Imatges de pÓgina


But Phoebus, afk'd why noxious fires appear,
And raging Sirius blafts the fickly year;
Demands their lives by whom his monfter fell,
And dooms a dreadful facrifice to hell.

Blefs'd be thy duft, and let eternal fame
Attend thy manes, and preserve thy name;
Undaunted hero! who, divinely brave,
In fuch a caufe difdain'd thy life to fave;
But view'd the fhrine with a fuperior look,
And its upbraided Godhead thus bespoke.

With piety, the foul's fecureft guard,
And confcious virtue, ftill its own reward,
Willing I come, unknowing how to fear;
Nor fhalt thou, Phoebus, find a fuppliant here.
Thy monfter's death to me was ow'd alone,
And 'tis a deed too glorious to disown.
Behold him here, for whom, fo many days,
Impervious clouds conceal'd thy fullen rays;
For whom, as man no longer claim'd thy care,
Such numbers fell by peftilential air!
But if th' abandon'd race of human kind
From gods above no more compaffion find;
If fuch inclemency in heav'n can dwell,
Yet why muft un-offending Argos feel
The vengeance due to this unlucky steel?
On me, on me, let all thy fury fall,
Nor err from me, fince I deferve it all:
Unless our defart cities please thy fight,
Our fun'ral flames reflect a grateful light.
Discharge thy fhafts, this ready bofom rend,
And to the shades a ghoft triumphant fend;
But for my country let my fate atone,
Be mine the vengeance, as the crime my own.
Merit diftrefs'd, impartial heav'n relieves ;
Unwelcome life relenting Phoebus gives;

For not the vengeful pow'r, that glow'd with rage,
With fuch amazing virtue durft engage.











The clouds difpers'd, Apollo's wrath expir'd,
And from the wond'ring god th' unwilling youth retir'd,
Thence we these altars in his temple raise,
And offer annual honours, feafts, and praise;
Thefe folemn feafts propitious Phoebus pleafe,
Thefe honours, ftill renew'd, his antient wrath appease.
But fay, illuftrious gueft (adjoin'd the king)
What name you bear, from what high race, you fpring?
The noble Tydeus ftands confefs'd, and known
Our neighbour prince, and heir of Calydon.
Relate your fortunes, while the friendly night
And filent hours to various talk invite.



The Theban bends on earth his gloomy eyes,
Confus'd, and 'fadly thus at length replies:
Before thefe altars how fhall I proclaim
(Oh gen'rous prince) my nation or my name,
Or thro' what veins our ancient blood has roll'd? 800
Let the fad tale for ever reft untold!
Yet if propitious to a wretch unknown,

You feek to fhare in forrows not your own ;
Know then, from Cadmus I derive my race,
Jocafta's fon, and Thebes my native place,
To whom the king, (who felt his gen'rous breaft
Touch'd with concern for his unhappy guest).
Replies-Ah why forbears the fon to name
His wretched father, known too well by fame?
Fame, that delights around the world, to ftray,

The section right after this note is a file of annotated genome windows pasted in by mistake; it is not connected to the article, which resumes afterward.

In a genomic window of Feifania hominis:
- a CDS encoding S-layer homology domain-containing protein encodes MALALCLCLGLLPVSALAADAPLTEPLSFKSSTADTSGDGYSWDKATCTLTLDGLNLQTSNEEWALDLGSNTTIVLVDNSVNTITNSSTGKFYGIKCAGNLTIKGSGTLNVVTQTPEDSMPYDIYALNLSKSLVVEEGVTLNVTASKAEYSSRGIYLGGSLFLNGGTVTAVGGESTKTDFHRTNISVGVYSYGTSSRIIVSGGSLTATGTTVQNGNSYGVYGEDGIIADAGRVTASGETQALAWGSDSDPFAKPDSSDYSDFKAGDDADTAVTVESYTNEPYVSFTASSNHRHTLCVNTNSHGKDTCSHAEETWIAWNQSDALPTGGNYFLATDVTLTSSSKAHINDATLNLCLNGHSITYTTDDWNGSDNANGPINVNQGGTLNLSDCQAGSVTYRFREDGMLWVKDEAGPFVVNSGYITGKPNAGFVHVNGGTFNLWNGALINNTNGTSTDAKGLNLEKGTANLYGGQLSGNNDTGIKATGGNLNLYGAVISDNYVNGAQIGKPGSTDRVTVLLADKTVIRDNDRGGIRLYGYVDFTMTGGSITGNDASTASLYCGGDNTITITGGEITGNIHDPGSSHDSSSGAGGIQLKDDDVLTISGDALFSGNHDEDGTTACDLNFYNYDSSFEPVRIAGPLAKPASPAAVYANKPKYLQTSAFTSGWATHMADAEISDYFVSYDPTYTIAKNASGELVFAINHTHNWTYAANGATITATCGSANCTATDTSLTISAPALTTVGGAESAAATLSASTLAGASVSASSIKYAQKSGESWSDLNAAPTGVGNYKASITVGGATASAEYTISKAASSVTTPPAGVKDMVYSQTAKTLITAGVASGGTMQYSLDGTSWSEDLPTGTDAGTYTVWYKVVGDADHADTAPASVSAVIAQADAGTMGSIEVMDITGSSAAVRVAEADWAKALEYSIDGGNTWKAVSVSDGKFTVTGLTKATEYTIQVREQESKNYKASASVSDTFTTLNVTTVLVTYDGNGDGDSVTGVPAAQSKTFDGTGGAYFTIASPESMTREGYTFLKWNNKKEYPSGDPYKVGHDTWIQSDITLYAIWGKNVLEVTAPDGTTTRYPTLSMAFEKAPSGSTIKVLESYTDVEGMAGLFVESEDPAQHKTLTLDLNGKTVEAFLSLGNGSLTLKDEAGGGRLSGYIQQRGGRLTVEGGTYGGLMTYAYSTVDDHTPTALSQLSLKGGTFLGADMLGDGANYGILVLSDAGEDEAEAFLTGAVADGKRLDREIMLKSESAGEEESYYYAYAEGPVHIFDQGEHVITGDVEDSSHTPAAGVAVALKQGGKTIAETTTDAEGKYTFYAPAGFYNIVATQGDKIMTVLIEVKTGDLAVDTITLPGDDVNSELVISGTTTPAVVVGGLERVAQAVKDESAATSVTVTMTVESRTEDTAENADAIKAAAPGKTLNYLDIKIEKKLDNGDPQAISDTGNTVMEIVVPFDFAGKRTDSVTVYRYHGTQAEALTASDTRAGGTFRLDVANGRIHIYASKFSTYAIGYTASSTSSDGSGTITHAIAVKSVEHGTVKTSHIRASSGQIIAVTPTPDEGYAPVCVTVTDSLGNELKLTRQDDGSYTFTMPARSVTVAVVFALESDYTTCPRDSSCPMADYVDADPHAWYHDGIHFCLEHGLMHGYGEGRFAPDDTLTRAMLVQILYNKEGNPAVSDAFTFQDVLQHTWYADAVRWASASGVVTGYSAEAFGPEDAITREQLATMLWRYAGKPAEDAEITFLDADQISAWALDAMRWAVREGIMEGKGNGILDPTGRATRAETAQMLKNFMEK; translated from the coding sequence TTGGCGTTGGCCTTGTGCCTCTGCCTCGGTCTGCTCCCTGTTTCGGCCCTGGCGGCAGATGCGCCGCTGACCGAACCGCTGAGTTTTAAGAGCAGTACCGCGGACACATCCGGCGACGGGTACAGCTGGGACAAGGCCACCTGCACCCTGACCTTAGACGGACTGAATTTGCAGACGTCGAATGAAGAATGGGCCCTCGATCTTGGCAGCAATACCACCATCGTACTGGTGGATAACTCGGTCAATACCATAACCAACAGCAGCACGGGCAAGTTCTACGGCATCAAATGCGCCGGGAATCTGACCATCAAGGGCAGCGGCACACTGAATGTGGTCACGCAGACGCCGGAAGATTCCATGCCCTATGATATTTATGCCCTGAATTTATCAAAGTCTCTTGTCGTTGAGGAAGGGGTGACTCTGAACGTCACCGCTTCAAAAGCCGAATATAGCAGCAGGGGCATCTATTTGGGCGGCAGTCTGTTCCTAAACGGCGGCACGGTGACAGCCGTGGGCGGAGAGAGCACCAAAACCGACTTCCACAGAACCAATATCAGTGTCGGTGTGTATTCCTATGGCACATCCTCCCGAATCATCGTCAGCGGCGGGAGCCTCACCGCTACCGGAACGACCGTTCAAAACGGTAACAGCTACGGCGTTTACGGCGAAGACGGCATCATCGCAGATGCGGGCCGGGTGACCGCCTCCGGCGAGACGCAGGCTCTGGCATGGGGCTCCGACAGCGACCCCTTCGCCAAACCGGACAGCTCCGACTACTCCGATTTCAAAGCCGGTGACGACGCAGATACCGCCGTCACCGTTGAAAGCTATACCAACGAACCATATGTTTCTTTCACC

Scorns not to take our Argos in her way,
Ev'n those who dwell where funs at diftance roll,
In northern wilds, and freeze beneath the pole;
And those who tread the burning Libyan lands,
The faithlefs Syrtes and the moving fands;
Who view the western fea's extremeft bounds,
Or drink of Ganges in their eastern grounds;
All these the woes of Oedipus have known,
Your fates, your furies, and your haunted town.


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If on the fons the parents crimes descend,
What prince from those his lineage can defend?
Be this thy comfort, that 'tis thine t'efface
With virtuous acts thy ancestors difgrace,
And be thyself the honour of thy race.
But fee! the ftars begin to fteal away,
And fhine more faintly at approaching day;
Now pour the wine; and in your tuneful lays,
Once more refound the great Apollo's praife.

Oh father Phoebus! whether Lycia's coaft
And fnowy mountains, thy bright presence boast;
Whether to fweet Caftalia thou repair,
And bathe in filver dews thy yellow hair;
Or pleas'd to find fair Delos float no more,
Delight in Cynthus, and the fhady fhore;
Or chufe thy feat in Ilion's proud abodes,
The fhining ftructures rais'd by lab'ring gods.
By thee the bow and mortal fhafts are born;
Eternal charms thy blooming youth adorn :
Skill'd in the laws of fecret fate above,
And the dark counfels of almighty Jove,
"Tis thine the feeds of future war to know,
The change of fcepters, and impending woe ;
When direful meteors fpread thro' glowing air
Long trails of light, and fhake their blazing hair.
Thy rage the Phrygian felt, who durft aspire
T'excel the mufic of thy heav'nly lyre;
Thy fhafts aveng'd leud Tityus' guilty flame,
Th' immortal victim of thy mother's fame;
Thy hand flew Python, and the dame who loft
Her num'rous offspring for a fatal boast.
In Phlegias' doom thy juft revenge appears,
Condemn'd to furies and eternal fears;
He views his food, but dreads, with lifted eye,
The mouldring rock that trembles from on high.










Propitious hear our pray'r, O pow'r divine!
And on thy hospitable Argos fhine,
Whether the ftile of Titan please thee more,
Whose purple rays th' Achæmenes adore;
Or great Ofyris, who first taught the fwain
In Pharian fields to fow the golden grain;
Or Mitra, to whose beams the Perfian bows,
And pays, in hollow rocks, his awful vows;
Mitra, whofe head the blaze of light adorns,
Who grafps the ftruggling heifer's lunar horns.

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